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Partners weigh prospects of NVMe storage market
While NVMe technology has yet to gain the customer traction that industry watchers expected, channel partners believe it will become the de facto standard.
More than 100 vendors have begun offering NVMe products, according to G2M Research. Those vendors include traditional players such as Hewlett Packard Enterprise, IBM, Pure Storage and Dell EMC, as well as several startups.
Last year, the research firm predicted that the market for NVMe technology (such as servers, software-defined storage servers, external arrays and I/O adapters) would reach $65 billion by 2021.
The state of the enterprise NVMe storage market
Trace3, an IT services provider based in Irvine, Calif., is seeing "significant demand" for NVMe, but co-founder and technical account manager Dave Linder said he isn't sure if it's the demand the industry has hoped for -- yet.
Linder said he estimates that it takes any important new disruptive technology five years for mainstream adoption.
"By and large, especially when it comes to storage, it takes a while to get to that adoption," he said. Since some companies require "a massively high-performance type of architecture because of workloads and demands," NVMe is certain to gain traction, Linder asserted.
However, a key stumbling point that Linder and other channel firms currently see for NVMe technology is its price. NVMe can cost as much as 40% to 80% more than traditional storage, observed Craig Stein, founding partner of Mirazon, an IT services and value-added reseller based in Louisville, Ky.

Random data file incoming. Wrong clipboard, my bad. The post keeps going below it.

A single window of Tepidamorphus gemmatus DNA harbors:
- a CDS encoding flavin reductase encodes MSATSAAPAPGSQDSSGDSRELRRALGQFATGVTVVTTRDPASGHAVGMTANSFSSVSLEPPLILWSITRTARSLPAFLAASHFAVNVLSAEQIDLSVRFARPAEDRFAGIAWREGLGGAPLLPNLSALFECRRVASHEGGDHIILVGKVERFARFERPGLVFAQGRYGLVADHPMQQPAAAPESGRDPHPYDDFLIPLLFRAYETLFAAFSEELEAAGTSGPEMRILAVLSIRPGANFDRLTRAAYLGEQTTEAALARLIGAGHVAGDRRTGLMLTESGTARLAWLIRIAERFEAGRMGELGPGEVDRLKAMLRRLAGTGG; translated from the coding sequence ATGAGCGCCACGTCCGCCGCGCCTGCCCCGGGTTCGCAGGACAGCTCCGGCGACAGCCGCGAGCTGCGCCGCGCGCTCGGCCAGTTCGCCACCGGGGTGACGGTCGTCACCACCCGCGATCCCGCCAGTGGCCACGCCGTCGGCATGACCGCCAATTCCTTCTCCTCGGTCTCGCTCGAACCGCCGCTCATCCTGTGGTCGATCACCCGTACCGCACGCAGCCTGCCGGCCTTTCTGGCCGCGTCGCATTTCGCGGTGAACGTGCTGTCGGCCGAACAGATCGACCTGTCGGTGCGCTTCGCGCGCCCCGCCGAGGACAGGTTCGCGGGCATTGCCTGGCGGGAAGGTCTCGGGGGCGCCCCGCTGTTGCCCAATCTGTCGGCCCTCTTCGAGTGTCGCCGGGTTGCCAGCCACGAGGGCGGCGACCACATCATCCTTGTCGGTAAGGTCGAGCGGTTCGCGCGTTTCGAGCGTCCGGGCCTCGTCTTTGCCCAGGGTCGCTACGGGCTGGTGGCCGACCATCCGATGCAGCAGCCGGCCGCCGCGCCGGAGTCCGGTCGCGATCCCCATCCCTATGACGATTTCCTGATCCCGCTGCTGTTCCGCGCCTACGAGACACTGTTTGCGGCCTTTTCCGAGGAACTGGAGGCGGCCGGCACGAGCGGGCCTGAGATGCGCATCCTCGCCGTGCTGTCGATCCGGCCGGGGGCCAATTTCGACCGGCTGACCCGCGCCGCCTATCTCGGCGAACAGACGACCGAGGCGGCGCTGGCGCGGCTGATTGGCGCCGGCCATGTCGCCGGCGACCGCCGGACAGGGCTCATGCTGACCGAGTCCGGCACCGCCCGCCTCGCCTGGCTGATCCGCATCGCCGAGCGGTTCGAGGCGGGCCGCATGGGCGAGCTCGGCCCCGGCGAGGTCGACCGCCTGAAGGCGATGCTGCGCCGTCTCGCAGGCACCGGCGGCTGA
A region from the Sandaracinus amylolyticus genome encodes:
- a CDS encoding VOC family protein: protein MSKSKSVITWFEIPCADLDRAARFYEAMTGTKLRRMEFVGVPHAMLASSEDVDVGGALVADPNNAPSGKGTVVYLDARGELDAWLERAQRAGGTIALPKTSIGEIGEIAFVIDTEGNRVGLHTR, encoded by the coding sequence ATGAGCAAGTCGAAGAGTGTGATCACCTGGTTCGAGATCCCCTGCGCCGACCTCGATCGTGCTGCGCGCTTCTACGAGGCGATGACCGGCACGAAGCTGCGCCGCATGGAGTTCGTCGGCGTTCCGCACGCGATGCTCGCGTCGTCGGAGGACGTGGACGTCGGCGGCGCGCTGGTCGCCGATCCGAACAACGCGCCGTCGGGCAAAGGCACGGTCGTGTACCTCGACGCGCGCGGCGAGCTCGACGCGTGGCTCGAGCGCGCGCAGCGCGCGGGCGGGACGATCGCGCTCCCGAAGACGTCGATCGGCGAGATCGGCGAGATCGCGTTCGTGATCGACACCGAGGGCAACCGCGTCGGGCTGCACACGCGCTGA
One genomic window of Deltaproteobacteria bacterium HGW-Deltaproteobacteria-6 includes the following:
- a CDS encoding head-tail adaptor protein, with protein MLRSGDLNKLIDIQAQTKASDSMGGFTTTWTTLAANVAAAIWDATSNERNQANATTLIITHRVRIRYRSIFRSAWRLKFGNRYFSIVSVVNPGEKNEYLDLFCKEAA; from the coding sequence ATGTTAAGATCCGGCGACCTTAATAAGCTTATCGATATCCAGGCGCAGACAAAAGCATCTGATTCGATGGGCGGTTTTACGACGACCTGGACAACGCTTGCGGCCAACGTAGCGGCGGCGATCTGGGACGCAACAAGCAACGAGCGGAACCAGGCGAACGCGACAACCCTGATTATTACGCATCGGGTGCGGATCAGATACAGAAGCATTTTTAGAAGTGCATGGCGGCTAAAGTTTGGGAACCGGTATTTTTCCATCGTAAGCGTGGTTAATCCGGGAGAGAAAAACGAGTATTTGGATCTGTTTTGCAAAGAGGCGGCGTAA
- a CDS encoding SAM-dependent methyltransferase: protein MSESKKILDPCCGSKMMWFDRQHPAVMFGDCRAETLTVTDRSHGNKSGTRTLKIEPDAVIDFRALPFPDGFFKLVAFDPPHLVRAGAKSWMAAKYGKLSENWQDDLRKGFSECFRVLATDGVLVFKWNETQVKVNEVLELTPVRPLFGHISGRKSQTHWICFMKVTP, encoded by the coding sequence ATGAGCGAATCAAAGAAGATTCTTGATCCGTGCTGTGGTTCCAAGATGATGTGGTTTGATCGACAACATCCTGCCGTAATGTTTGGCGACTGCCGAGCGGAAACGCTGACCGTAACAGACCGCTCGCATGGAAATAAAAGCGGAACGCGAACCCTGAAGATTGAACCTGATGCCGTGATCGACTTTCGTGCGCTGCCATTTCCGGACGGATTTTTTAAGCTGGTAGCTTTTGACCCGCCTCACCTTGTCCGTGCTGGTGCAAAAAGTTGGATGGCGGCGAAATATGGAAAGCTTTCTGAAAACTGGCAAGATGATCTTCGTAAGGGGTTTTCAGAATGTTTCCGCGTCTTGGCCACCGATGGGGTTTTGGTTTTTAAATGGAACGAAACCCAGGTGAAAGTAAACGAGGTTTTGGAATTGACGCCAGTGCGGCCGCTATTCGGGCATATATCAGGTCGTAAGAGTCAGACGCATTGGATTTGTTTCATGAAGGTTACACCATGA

One of the main draws of NVMe, however, is that "companies have been trying to figure out to get apps closer to the storage, or the storage closer to the app," Linder said. "When it comes to performance, especially in enterprises, you have to reduce the bottlenecks along the way and ensure you have fast components where the data sits and gets processed. In the storage arena, it's the same thing."
Leveraging shared storage is economical and efficient, and NVMe alleviates the bottlenecks that develop between shared storage and the server, making it seem as though the data is sitting inside the server, he said.
"Where the industry is held up right now is in how to inevitably solve the problem of how to get direct memory access from shared storage to the servers themselves," Linder said. There are two NVMe methodologies: NVMe over Fabrics, which he said is "what everyone is pushing for," or NVMe over Ethernet, RDMA.
"The industry has not come to consensus on a standard. That's what it's striving for," he said. Trace3 customers "are waiting to see when the smoke clears."
Channel firms see early business impact
Meanwhile, cost and industry consensus aside, there is a lot of early interest in NVMe technology.
If a customer just updates their software and switches from fiber channel to NVMe over fiber channel, they will see 60% more input/output per second (IOPS) at half the latency, said John Woodall, vice president of engineering at Integrated Archive Systems (IAS), a reseller and NetApp partner based in Palo Alto, Calif.
But Woodall added that not all customers need that kind of performance boost. In that instance, IAS will sell them traditional fiber channel components instead.